Challenges in infant immunity: implications for responses to infection and vaccines

Journal name:
Nature Immunology
Volume:
12,
Pages:
189–194
Year published:
DOI:
doi:10.1038/ni0311-189
Published online
Corrected online

Infections in infants continue to be an important cause of morbidity and mortality worldwide. Understanding the immune mechanisms that operate in infants is necessary for the development of new approaches to improve the health of infants around the world.

At a glance

Figures

  1. Worldwide mortality in neonates and children under 5 years of age.
    Figure 1: Worldwide mortality in neonates and children under 5 years of age.

    (a) Worldwide causes of neonatal deaths (birth to 1 month of age). Premature infants are those born at less than 32 weeks of gestational age. (b) Worldwide causes of death in children under the age of 5. Figure adapted from ref. 25.

  2. Present understanding of the factors that contribute to the state of an infant's immune system.
    Figure 2: Present understanding of the factors that contribute to the state of an infant's immune system.

Change history

Corrected online 28 February 2011
In the version of this article initially published, the length of term gestation in the fourth sentence is incorrect. This should read “(after 37 weeks of gestation).” The error has been corrected in the HTML and PDF versions of the article.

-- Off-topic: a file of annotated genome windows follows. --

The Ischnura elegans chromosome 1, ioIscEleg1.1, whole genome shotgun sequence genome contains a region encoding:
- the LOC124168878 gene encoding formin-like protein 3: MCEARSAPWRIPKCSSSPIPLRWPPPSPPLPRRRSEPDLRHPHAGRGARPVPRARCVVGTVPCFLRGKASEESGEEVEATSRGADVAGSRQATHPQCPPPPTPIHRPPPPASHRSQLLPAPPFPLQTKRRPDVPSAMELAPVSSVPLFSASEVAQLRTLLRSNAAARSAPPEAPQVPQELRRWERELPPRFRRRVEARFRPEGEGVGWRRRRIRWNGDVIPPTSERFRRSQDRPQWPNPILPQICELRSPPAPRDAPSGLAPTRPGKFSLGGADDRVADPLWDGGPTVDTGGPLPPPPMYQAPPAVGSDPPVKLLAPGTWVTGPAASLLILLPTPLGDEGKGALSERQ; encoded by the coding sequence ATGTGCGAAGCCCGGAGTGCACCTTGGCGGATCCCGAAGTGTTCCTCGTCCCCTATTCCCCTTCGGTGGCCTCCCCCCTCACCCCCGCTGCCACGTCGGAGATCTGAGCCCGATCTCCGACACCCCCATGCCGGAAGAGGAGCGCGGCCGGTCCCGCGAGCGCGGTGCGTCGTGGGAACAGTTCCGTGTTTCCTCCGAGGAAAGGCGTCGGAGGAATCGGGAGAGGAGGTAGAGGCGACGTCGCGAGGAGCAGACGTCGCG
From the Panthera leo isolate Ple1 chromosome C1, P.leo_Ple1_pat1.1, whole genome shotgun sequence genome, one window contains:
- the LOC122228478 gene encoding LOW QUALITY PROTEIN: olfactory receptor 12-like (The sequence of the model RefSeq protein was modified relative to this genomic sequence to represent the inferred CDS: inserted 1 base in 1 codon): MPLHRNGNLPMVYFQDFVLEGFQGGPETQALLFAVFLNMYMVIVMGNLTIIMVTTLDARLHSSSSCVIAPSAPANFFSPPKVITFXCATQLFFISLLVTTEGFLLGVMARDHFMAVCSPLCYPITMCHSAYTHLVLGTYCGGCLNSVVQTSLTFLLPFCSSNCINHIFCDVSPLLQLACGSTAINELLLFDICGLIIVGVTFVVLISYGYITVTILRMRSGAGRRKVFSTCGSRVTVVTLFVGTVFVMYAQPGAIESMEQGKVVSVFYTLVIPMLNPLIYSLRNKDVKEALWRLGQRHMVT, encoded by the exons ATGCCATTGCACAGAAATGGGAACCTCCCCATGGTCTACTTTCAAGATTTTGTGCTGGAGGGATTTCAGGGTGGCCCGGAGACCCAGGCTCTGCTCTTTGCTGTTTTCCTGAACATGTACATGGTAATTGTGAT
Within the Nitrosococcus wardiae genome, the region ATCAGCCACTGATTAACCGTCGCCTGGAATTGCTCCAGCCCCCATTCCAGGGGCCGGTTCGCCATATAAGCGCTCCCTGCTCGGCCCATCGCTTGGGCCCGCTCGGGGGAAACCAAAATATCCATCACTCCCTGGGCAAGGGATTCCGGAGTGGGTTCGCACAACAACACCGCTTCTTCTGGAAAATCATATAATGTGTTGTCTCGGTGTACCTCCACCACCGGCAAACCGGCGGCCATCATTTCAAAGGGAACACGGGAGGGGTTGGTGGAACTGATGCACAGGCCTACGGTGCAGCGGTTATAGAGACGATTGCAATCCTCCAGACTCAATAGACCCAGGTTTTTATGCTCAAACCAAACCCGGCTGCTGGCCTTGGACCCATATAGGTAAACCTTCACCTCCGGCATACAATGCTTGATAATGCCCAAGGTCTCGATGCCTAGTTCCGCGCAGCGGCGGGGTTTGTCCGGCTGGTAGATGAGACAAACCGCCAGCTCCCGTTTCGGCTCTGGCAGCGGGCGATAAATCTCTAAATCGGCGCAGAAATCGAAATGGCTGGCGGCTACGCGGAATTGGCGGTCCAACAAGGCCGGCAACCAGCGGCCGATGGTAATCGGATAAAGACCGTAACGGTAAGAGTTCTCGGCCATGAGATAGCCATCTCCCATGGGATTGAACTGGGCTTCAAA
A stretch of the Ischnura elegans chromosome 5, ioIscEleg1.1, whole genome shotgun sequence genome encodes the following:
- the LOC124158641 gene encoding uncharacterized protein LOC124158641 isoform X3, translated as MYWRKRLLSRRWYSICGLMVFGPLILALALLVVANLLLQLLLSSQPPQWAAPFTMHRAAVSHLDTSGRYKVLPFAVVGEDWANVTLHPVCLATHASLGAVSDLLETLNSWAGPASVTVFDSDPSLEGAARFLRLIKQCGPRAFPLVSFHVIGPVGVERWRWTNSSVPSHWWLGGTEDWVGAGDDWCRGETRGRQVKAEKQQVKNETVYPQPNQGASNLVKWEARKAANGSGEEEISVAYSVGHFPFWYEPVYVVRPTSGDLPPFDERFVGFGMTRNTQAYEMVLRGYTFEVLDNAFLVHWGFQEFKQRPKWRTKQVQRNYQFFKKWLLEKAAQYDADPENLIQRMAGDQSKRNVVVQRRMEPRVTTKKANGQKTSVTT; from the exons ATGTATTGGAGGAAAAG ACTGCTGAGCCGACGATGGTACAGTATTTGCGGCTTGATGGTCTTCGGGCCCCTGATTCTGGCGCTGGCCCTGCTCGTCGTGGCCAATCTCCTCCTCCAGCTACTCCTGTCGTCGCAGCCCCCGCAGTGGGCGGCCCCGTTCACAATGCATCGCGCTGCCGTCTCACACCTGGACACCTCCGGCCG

References

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Author information

Affiliations

  1. Mercy PrabhuDas is with the Division of Allergy, Immunology and Transplantation, National Institute of Allergy and Infectious Diseases, National Institutes of Health, Bethesda, Maryland, USA.

  2. Becky Adkins is in the Department of Microbiology and Immunology, University of Miami Miller School of Medicine, Miami, Florida, USA.

  3. Hayley Gans is in the Department of Pediatrics, Stanford University School of Medicine, Stanford, California, USA.

  4. Christopher King is with the Center for Global Health and Diseases, Case Western Reserve University, Cleveland, Ohio, USA.

  5. Ofer Levy is in the Department of Medicine Children's Hospital Boston & Harvard Medical School, Boston, Massachusetts, USA.

  6. Octavio Ramilo is with the Center for Vaccines and Immunity Nationwide Children's Hospital and Ohio State University, Columbus, Ohio, USA.

  7. Claire-Anne Siegrist is with the Center for Vaccinology and Neonatal Immunology, University of Geneva, Geneva, Switzerland.

Competing financial interests

C.-A.S. has received grants from vaccine manufacturers to assess vaccine candidates, including neonatal immunization models, and has received reimbursement for travel costs for participation in scientific advisory boards; the laboratory of O.L. has received support from VentiRx, which develops TLR8 agonists; and H.G. has been a consultant for Merck.

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